Dems In Disbelief That Biden Is Leaving D.C. Amid Showdown Over Debt Ceiling


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A number of Democrats are expressing shock and disbelief that President Joe Biden is leaving Washington, D.C., amid crucial talks with Republicans about raising the debt ceiling to avoid a government default, which analysts say could trigger a massive economic meltdown.

According to Politico, Biden is leaving the White House — again — this weekend, heading to Camp David and then to his home in Delaware, further outraging Democrats who already believe he is being too timid in responding to Republican arguments for spending cuts in exchange for raising the limit.

“It’s time to bring the president off the bench, or bring somebody off the bench,” an anonymous elected Democrat told the outlet. “No one’s responding to anything. Kevin’s consistently on message. We have the Oval Office. I’ve never seen anything like it.”

“The scale of the cuts is staggering, which really the public knows very little about,” Rep. Rosa DeLauro of Connecticut, the Democrat’s leading appropriator, said of majority Republican conditions for a hike. “The president should be out there.”

Rep. Veronica Escobar (D-Texas) believes that the GOP speaker has been allowed to shape public opinion of the standoff with the White House in “very dishonest ways.”

“I do think it’s important that the president speaks on this,” she said, according to Politico.


Worse, now Biden is leaving D.C. for the weekend as the June 1 deadline approaches, the date Treasury Secretary Janet Yellen said set as the day the government runs out of money.

“Please tell me that’s not true,” another presumedly Democratic lawmaker to Politico. “You’re going to see a caucus that’s so pissed if he’s stupid enough to do that.”

The Daily Wire noted that current polling shows “that most Americans agree with McCarthy’s demands for budget cuts, as well as work requirements for welfare.”

As for Biden’s ditching D.C., Politico noted further:

Biden’s aides have largely ignored the chorus of those calling for him to be more public. His minimal presence has been purposeful, according to an administration official granted anonymity to discuss strategy.

The White House believes the president’s bully pulpit should be used strategically — that oversaturating the airwaves could lead to contradictory messaging, and that silence conveys reasonableness and calm, the official said. Throughout the talks, administration officials have throttled their public presence based on how negotiations are going. They sometimes rely on Hill Democrats to use the sharpest cudgel, allowing Biden to remain above the fray.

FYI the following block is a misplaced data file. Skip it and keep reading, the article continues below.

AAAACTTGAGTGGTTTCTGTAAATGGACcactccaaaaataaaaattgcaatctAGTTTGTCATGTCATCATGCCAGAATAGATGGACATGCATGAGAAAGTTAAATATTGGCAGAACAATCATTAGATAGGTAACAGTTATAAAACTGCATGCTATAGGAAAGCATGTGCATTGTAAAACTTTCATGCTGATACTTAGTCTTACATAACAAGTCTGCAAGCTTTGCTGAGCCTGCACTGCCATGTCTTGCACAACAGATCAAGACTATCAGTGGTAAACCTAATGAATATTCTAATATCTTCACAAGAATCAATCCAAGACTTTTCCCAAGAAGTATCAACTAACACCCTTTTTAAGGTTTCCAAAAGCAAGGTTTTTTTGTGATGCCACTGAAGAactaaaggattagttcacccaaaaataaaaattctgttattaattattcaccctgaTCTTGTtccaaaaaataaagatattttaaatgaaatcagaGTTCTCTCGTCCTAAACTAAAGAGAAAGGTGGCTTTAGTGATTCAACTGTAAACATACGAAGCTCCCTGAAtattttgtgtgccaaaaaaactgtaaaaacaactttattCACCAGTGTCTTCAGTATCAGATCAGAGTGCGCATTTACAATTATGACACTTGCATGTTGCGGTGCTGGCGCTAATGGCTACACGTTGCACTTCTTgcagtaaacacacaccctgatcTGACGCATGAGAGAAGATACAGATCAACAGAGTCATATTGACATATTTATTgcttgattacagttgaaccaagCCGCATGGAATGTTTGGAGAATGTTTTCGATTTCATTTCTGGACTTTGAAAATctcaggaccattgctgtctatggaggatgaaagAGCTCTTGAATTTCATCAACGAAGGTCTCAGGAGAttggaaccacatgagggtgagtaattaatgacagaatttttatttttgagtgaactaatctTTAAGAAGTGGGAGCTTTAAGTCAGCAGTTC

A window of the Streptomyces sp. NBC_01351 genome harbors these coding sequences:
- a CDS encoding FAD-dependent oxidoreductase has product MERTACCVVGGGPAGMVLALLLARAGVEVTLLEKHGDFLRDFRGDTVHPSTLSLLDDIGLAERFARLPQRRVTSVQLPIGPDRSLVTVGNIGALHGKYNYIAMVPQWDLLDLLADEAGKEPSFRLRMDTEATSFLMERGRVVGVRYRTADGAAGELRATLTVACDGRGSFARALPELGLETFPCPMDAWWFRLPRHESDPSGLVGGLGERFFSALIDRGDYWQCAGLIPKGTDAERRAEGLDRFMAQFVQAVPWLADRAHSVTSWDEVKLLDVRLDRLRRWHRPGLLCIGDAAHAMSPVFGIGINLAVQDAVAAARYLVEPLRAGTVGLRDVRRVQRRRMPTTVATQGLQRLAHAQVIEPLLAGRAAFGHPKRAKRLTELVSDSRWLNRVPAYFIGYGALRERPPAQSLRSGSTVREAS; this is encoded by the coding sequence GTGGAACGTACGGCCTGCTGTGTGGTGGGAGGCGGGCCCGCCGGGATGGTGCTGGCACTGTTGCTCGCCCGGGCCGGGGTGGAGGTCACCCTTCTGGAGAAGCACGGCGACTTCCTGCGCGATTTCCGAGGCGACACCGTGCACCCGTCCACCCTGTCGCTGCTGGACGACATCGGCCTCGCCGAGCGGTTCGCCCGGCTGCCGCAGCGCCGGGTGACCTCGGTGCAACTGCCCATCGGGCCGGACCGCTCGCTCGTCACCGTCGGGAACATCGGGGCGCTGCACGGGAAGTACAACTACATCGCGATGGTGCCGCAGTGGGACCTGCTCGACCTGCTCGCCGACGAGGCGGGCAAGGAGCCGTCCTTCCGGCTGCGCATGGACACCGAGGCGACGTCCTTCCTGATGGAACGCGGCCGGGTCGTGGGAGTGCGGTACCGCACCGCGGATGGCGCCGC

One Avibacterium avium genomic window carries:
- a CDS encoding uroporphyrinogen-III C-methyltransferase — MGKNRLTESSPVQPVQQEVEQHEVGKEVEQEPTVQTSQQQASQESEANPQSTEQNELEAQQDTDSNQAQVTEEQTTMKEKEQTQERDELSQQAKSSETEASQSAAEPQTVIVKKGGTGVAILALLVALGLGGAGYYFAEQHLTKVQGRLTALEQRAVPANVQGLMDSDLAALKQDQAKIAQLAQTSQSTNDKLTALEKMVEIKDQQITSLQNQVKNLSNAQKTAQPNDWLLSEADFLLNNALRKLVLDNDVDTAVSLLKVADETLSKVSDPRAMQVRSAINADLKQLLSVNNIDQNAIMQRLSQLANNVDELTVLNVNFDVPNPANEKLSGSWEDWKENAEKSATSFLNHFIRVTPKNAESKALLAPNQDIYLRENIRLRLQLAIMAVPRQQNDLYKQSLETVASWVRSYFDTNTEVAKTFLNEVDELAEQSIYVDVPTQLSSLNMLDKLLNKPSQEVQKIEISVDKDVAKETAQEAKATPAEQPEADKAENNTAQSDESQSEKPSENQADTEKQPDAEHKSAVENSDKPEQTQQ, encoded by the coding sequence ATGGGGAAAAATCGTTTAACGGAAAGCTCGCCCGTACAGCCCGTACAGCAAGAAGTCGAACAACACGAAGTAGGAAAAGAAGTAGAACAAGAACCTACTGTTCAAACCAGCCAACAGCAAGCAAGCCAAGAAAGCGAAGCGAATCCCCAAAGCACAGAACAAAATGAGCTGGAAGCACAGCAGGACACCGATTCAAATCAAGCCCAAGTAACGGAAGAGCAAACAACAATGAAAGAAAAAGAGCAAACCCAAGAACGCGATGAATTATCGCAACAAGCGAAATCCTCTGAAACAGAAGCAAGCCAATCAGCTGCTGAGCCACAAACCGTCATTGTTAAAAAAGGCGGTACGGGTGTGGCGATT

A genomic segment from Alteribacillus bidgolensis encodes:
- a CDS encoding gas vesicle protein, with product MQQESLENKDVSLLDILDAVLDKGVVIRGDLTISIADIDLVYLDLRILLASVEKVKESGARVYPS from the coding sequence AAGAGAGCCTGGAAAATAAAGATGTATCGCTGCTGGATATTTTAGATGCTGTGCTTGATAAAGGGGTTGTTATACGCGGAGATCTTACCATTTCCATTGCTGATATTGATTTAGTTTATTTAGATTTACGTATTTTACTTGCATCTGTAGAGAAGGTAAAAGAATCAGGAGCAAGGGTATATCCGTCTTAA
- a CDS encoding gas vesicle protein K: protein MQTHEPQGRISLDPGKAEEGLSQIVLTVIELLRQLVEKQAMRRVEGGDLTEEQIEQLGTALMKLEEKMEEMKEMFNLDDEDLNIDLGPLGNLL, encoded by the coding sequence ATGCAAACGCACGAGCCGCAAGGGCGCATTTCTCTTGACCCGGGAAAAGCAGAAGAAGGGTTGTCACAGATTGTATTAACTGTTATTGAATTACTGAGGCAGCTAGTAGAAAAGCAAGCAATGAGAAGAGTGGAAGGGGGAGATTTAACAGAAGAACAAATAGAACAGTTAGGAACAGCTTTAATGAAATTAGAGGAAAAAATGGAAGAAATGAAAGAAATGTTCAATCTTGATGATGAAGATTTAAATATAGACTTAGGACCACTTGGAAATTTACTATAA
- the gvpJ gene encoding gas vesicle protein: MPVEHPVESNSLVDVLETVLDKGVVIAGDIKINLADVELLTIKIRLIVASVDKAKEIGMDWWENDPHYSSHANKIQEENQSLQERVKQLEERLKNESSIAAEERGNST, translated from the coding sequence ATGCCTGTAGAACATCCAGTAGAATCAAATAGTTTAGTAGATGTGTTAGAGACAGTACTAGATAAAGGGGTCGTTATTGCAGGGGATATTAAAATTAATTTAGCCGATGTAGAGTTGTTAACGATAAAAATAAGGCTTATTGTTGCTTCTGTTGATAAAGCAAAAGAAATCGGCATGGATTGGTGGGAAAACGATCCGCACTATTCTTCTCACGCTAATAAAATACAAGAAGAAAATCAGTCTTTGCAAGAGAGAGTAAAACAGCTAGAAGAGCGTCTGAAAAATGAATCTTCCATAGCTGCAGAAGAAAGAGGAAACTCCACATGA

“The American people need to understand just what’s at stake, and I’m not sure that for the broad public, that case has been made,” Rep. Joseph Morelle (D-N.Y.) told the outlet, adding that he doesn’t know of any White House surrogates speaking on the issue. “Other than the press secretary, I really have not.”

Meanwhile, other Dems are pressing the media to take up their side, which is usually the case anyway.

“Help us,” DeLauro pressed reporters. “I don’t want you to feel that you’re being co-opted, but you have a responsibility as well.”

Privately, allies of President Biden have been more candid, expressing discomfort with Jean-Pierre’s repeated use of recycled talking points and raising concerns about her hesitance or perceived inability to delve into the substantive aspects of the discussions, Politico reported.


Democrats fret further that there has been limited availability of White House surrogates to address economic matters, especially since the departure of former chief of staff Ron Klain and former National Economic Council director Brian Deese earlier this year.

Jared Bernstein, an economic adviser who often appeared on television, has reduced his public appearances as he awaits confirmation by the Senate to lead the Council of Economic Advisers.

While Klain was active on Twitter, his successor, Jeff Zients, only occasionally utilizes the platform, particularly in engaging with political reporters regarding the ongoing debt ceiling dispute, Politico reported.

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